Someone mentioned using grad PLUS loans to pay down undergraduate loans. Sorry if this is naive, but is that something I can actually do? It makes sense logistically since the rates are so different.
You would just have to spend under your school's suggested cost of attendance.

Like this year my suggested COA is $64K, but I am taking out $55K. I could take that extra $9K and use it to pay for other things if I needed to- I just can't take out more than $64K total. It's not the most effective method, but it is much better than a 10% interest rate
 
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SnakeDoc9497

SnakeDoc9497

clear alcohols are for rich women on diets
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You would just have to spend under your school's suggested cost of attendance.

Like this year my suggested COA is $64K, but I am taking out $55K. I could take that extra $9K and use it to pay for other things if I needed to- I just can't take out more than $64K total. It's not the most effective method, but it is much better than a 10% interest rate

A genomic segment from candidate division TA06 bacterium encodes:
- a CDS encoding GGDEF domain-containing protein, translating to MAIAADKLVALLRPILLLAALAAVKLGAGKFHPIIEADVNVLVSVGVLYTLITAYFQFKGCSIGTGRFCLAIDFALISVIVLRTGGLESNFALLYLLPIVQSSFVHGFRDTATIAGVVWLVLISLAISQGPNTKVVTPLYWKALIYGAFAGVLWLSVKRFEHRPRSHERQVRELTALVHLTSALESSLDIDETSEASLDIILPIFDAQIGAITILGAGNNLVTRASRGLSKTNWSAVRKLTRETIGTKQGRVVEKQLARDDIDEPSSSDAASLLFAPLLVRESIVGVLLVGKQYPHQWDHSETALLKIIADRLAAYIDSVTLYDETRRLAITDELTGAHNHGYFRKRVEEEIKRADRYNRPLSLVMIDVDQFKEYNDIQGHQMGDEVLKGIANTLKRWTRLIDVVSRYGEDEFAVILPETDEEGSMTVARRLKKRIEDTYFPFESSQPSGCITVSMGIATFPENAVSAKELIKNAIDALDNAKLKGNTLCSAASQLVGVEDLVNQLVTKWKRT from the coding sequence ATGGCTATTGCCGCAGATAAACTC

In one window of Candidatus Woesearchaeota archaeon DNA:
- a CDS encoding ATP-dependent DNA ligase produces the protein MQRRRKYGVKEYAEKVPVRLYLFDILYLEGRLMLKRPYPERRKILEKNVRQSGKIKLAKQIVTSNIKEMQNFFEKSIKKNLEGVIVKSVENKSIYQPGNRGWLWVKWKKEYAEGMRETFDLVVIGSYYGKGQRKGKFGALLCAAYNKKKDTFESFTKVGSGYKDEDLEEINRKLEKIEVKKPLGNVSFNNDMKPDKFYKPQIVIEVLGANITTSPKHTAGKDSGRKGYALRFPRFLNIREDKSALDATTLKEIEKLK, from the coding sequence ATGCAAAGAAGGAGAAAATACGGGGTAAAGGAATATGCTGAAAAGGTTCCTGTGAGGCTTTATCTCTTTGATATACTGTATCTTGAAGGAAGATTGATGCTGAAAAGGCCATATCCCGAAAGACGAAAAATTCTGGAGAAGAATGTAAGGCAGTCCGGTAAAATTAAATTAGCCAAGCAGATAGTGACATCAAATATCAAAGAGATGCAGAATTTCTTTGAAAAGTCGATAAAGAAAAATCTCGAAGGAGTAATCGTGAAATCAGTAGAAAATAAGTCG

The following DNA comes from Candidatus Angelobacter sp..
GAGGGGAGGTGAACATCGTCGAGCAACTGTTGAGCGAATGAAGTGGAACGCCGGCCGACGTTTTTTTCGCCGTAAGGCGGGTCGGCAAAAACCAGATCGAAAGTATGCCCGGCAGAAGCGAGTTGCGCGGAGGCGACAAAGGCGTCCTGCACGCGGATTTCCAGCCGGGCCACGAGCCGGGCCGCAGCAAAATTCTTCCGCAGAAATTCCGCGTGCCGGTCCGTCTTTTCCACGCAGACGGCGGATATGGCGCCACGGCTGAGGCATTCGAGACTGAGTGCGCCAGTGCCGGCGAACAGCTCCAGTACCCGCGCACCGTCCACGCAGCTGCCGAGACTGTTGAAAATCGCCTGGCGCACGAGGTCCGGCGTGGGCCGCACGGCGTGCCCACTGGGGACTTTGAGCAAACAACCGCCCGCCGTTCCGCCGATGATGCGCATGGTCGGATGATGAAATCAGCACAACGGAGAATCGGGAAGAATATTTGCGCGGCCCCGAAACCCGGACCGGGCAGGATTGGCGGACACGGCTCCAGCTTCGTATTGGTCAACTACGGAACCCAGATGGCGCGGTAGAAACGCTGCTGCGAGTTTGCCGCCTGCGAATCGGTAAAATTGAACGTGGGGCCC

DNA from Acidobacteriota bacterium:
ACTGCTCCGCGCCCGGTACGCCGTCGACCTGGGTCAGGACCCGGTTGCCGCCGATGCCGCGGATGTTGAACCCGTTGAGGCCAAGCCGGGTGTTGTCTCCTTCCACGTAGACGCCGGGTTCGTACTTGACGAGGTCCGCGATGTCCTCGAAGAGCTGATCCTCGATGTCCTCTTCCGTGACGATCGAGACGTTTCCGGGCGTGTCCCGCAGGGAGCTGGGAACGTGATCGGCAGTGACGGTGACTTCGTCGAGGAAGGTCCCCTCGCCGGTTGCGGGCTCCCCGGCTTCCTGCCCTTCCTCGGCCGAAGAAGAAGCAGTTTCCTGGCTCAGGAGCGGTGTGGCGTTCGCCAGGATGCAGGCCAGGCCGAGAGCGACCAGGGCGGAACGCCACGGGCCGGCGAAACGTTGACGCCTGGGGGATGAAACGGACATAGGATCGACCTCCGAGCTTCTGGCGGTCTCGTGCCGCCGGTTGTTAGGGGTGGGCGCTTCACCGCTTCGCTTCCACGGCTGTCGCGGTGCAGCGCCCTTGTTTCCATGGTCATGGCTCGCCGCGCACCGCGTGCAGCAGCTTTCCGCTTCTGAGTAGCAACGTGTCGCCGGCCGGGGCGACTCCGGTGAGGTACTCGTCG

Thanks, that helped clear it up for me definitely.
 
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SnakeDoc9497

SnakeDoc9497

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Thanks, that helped clear it up for me definitely.
Another question,
You said you are taking out $55K What about the federal lifetime aggregate limit of $135,000? I'm not sure what year of school you are in, but wouldn't this tactic of taking out more loan money than one needs only exhaust the lifetime limit on federal loans even faster?

Sorry if these are basic questions. I have not had much education on these topics at all.
 

Mansamusa

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Another question,